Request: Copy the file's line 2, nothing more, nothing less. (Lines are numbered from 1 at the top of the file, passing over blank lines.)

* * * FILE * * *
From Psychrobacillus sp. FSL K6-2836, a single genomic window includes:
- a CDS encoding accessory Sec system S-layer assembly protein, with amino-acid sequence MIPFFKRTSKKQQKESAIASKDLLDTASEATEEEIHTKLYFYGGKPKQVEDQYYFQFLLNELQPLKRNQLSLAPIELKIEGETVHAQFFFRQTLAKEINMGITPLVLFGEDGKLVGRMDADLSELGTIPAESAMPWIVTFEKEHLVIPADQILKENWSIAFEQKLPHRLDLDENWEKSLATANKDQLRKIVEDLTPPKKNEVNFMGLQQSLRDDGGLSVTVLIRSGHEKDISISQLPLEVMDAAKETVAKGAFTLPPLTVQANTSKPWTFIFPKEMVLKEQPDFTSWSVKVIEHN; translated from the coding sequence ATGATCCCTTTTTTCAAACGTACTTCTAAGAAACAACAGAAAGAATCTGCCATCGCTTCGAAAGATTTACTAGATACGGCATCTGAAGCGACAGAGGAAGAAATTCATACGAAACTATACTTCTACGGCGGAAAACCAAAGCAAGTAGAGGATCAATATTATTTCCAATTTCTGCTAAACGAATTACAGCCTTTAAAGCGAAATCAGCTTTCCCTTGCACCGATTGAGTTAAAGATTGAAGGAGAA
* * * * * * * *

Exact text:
- a CDS encoding accessory Sec system S-layer assembly protein, with amino-acid sequence MIPFFKRTSKKQQKESAIASKDLLDTASEATEEEIHTKLYFYGGKPKQVEDQYYFQFLLNELQPLKRNQLSLAPIELKIEGETVHAQFFFRQTLAKEINMGITPLVLFGEDGKLVGRMDADLSELGTIPAESAMPWIVTFEKEHLVIPADQILKENWSIAFEQKLPHRLDLDENWEKSLATANKDQLRKIVEDLTPPKKNEVNFMGLQQSLRDDGGLSVTVLIRSGHEKDISISQLPLEVMDAAKETVAKGAFTLPPLTVQANTSKPWTFIFPKEMVLKEQPDFTSWSVKVIEHN; translated from the coding sequence ATGATCCCTTTTTTCAAACGTACTTCTAAGAAACAACAGAAAGAATCTGCCATCGCTTCGAAAGATTTACTAGATACGGCATCTGAAGCGACAGAGGAAGAAATTCATACGAAACTATACTTCTACGGCGGAAAACCAAAGCAAGTAGAGGATCAATATTATTTCCAATTTCTGCTAAACGAATTACAGCCTTTAAAGCGAAATCAGCTTTCCCTTGCACCGATTGAGTTAAAGATTGAAGGAGAA